Alyssa Wilson, registered dietitian and metabolic success coach at Signos, agrees. She says, “A good support system, like Oshry’s, is essential to keep you on track.”

Looking at WeightWatchers specifically, Wilson says, “The community support offered by the WeightWatchers program can drive motivation and encouragement. The plan also utilizes personalized point goals.

“However, the end goal is to move toward mindful eating versus a points system (counting and overthinking), which discourages listening to your body and can lead to limiting the consumption of healthy foods that are higher in points.”

Both experts believe Oshry is making a great choice by eating a high protein diet and regularly exercising.

“A high protein diet helps maintain muscle mass and satiety, both of which are key for effective weight management,” Jordan points out. “Add to that, protein-rich foods keep you feeling full for longer, which can reduce overall calorie intake and support sustained weight loss,” she explains.

As for regular exercise, Jordan says incorporating regular physical activity, with an emphasis on weight-bearing exercises, is essential not only for supporting metabolism but also for enhancing overall health.

If you’re coming off a medication like Ozempic or Wegovy, you might be wondering what steps you can take to ensure your weight doesn’t rebound.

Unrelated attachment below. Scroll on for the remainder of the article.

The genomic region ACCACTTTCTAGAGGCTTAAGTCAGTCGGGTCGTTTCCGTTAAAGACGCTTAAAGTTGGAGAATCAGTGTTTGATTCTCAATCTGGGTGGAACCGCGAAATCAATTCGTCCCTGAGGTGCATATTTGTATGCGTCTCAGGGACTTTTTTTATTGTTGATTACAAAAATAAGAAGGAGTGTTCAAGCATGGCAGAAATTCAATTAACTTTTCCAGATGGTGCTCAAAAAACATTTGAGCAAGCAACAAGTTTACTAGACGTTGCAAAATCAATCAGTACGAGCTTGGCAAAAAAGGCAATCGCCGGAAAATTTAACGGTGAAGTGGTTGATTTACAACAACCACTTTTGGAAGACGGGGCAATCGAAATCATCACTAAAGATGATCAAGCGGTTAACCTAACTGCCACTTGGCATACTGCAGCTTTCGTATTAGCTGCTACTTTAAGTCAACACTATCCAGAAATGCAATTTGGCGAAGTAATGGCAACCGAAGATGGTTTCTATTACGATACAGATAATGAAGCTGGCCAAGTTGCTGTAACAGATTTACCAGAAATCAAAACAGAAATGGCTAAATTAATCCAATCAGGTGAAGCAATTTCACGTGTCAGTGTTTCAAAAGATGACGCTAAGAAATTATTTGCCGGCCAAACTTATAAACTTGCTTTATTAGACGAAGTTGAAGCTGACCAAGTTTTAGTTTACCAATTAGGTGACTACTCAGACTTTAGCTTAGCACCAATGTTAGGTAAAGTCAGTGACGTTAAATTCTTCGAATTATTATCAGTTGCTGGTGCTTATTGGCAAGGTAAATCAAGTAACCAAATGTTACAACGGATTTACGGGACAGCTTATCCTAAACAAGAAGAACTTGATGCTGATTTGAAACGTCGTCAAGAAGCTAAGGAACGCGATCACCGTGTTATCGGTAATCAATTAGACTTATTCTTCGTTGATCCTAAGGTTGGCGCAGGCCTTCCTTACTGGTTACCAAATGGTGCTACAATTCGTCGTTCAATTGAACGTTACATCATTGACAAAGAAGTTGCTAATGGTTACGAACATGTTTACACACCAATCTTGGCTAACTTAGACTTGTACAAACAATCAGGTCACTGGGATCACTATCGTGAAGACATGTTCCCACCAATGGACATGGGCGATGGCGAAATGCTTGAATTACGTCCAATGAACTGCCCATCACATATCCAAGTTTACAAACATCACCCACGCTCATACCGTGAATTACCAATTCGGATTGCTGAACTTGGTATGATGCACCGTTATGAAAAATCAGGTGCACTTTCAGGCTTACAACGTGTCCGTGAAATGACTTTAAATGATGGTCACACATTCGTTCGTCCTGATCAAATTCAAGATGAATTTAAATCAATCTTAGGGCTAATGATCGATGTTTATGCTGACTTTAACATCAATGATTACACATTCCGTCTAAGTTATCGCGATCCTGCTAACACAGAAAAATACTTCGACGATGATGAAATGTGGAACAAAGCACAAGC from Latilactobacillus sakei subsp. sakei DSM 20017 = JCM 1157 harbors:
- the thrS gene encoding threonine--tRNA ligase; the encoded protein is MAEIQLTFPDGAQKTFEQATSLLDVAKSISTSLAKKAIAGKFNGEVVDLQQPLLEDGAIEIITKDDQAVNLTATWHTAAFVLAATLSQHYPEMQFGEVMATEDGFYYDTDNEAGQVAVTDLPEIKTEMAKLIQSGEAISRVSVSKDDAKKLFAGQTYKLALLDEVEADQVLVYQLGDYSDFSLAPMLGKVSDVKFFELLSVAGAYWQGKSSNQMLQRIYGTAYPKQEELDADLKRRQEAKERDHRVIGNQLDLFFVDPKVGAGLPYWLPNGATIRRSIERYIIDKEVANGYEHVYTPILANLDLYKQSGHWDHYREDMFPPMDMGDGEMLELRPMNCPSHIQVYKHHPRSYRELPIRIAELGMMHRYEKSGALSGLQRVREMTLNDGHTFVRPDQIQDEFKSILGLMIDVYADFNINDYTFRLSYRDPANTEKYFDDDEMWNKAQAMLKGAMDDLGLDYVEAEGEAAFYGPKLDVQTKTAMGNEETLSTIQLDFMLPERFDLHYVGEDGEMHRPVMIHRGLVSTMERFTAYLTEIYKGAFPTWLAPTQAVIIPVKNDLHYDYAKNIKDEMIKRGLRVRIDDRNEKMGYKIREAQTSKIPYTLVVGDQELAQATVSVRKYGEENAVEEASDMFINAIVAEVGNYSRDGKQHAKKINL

Wilson says incorporating daily movement into your routine is a must. She says simply walking is a great place to start if you’re new to exercise. After a while, you can add cardio and strength training to your routine.

The latter can support metabolism and make it easier for you to maintain your weight long-term.

Where diet is concerned, Wilson recommends eating protein at every meal as it can help “keep you fuller for longer.”

When combined with strength training, it also supports the development of muscle mass, which improves your metabolism and means you burn more calories at rest.

Eating mindfully is another way to ensure you don’t eat more than you need.

Wilson says this involves tapping into your feelings of hunger and fullness. When you do this, she says it can increase satisfaction with your meal, preventing you from overindulging.

It also enhances digestion and nutrient absorption.

Finally, add fiber to your diet.

“Adding fiber to every meal supports the digestive system, helps with weight loss since it keeps us full, and can lower the risk of chronic diseases like type 2 diabetes by improving blood sugar control and increasing insulin sensitivity,” Wilson explains.

She advises aiming for 25 grams of fiber daily if you’re female and 38 grams daily if you’re male.

Many people quickly regain weight after they stop taking GLP-1 medications like Ozempic and Wegovy.

Health experts say that lifestyle habits like a healthy diet and regular exercise are crucial to maintaining weight after ending these medications.

“Building sustainable eating habits while on this medication is key. It’s about learning to manage portion sizes, choosing balanced meals, and maintaining regular physical activity, so you’re set up for success even after the medication stops,” says Jordan.